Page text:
By Rory Carroll
California is preparing a major enforcement action against carmaker Volkswagen AG over its admitted cheating on tailpipe emissions tests, the state’s top air official said on Thursday.
Mary Nichols, chair of the California Air Resources Board, said it was too soon to say what penalties would be levied against the company, which admitted duping the tests earlier this month.
The state is also preparing to oversee a recall of vehicles in California equipped with the device that allowed it to pass laboratory tests measuring their output of the air pollutant NOx, which contributes to smog, Nichols said.
“Our top priority is to make sure these cars are in compliance,” said Stanley Young, spokesman for the Air Board.
“That will obviously involve at some point a recall. But first VW has to demonstrate to us what they are going to do and that it will be effective,” he said.
Volkswagen has said that 11 million vehicles worldwide could be affected by the diesel-emissions scandal, including 500,000 in the United States. Californians own 14 percent of affected U.S. vehicles.
The U.S. Environmental Protection Agency is also looking at options.
EPA agency spokeswoman Julia Valentine said it is considering all appropriate remedies in an email to Reuters, when asked if federal regulators were contemplating mandatory action.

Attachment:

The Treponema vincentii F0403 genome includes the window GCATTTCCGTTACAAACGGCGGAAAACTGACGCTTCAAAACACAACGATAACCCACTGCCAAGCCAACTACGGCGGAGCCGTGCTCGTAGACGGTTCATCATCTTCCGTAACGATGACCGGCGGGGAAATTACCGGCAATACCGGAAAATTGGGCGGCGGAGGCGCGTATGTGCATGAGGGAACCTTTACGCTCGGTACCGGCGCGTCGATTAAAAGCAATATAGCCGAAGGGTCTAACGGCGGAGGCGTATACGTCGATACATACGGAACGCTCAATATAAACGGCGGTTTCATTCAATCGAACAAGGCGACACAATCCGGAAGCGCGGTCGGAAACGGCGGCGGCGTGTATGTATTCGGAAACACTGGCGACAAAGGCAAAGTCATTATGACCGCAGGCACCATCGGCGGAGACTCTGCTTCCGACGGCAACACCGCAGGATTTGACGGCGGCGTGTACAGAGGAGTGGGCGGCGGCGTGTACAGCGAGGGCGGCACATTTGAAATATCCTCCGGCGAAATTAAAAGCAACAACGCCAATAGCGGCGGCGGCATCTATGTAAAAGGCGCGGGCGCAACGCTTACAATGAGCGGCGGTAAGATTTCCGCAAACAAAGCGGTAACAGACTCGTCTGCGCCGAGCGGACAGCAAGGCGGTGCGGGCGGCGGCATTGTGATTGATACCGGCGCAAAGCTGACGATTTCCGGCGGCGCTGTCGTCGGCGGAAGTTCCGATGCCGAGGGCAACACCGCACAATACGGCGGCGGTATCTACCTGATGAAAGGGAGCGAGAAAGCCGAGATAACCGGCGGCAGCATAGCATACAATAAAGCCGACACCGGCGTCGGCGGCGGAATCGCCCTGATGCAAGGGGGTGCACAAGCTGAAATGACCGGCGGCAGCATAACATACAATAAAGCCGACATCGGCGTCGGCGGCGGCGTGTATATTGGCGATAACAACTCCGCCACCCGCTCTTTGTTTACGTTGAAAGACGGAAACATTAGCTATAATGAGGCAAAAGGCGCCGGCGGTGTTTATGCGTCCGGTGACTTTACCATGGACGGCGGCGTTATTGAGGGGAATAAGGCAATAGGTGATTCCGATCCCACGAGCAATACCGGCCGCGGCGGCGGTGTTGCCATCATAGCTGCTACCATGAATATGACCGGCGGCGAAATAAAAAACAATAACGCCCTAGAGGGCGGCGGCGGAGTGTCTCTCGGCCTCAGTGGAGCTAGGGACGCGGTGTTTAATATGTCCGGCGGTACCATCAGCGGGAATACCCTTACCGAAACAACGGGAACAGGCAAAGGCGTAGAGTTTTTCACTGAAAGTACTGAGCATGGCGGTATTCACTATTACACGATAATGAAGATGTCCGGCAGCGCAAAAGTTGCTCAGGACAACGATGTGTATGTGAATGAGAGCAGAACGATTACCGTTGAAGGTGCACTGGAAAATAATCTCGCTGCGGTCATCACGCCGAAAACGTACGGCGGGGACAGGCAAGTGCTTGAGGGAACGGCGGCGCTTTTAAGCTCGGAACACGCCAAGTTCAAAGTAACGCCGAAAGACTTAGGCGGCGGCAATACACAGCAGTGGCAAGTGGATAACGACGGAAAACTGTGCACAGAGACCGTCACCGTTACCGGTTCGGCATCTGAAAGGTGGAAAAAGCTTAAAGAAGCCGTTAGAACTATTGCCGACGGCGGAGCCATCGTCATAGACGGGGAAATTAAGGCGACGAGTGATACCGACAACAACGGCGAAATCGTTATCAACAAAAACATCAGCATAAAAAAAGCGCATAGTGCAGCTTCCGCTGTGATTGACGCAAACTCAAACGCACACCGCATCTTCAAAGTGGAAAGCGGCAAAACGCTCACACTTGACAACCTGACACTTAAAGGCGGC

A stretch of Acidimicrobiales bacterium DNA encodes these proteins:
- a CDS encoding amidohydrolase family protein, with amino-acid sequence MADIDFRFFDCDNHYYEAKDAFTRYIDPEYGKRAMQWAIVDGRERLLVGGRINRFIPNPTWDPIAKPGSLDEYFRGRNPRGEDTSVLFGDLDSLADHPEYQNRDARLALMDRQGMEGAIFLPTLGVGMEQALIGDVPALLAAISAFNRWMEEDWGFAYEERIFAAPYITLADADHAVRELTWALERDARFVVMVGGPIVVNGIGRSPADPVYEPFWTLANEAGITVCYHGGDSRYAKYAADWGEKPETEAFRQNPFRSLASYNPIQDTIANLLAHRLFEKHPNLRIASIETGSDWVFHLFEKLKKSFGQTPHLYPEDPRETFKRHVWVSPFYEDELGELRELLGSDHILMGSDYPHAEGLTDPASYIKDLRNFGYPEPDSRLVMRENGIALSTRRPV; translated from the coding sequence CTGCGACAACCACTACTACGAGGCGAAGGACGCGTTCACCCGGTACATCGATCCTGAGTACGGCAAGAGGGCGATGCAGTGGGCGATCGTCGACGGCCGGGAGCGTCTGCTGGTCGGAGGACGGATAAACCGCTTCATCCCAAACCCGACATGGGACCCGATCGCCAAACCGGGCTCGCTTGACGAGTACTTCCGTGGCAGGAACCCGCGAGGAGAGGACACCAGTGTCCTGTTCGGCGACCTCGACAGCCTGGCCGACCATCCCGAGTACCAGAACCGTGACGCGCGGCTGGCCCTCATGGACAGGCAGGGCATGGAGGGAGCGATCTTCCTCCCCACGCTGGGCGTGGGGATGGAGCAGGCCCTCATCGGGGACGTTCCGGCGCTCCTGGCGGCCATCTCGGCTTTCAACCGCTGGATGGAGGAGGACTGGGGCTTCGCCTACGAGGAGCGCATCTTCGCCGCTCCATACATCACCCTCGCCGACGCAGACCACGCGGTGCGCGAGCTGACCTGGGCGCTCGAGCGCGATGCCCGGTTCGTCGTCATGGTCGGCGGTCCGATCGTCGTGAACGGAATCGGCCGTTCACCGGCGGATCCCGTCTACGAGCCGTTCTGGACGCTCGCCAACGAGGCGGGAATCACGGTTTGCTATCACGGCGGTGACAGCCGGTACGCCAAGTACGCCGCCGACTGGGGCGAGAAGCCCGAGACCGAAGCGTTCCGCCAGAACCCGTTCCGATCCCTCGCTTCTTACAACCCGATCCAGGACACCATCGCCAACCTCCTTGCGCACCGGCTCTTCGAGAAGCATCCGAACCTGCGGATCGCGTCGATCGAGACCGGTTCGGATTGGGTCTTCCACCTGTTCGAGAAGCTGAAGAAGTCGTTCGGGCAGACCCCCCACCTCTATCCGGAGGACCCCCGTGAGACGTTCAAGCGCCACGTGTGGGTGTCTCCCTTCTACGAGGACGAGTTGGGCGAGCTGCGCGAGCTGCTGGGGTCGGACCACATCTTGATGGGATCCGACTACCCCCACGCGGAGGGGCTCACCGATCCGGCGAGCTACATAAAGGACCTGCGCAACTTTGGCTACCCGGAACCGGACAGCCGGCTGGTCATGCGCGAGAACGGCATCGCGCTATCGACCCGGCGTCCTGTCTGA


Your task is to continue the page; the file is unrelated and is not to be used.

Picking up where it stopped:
Nichols said the international scandal could lead regulators to harmonize their emissions testing protocols.
“For years that has been a discussion about aligning the testing and procedures of the U.S. and Europe, and the emerging markets in China and India,” she said. “The U.S. and Europe are not even in complete agreement with each other.”
Air Resources Board member Alex Sherriffs said the state’s carbon market, which puts a price on emissions of heat-trapping greenhouse gases, will make it relatively easy for the state to quantify how much Volkswagen owes for cheating emissions testing.
“We’re looking at the damage to the environment and that can be measured,” he said. “We’ve developed a price for carbon and we’ve developed what we understand to be the cost of reducing emissions. That looks like the easy piece in terms of putting a price on that,” he said.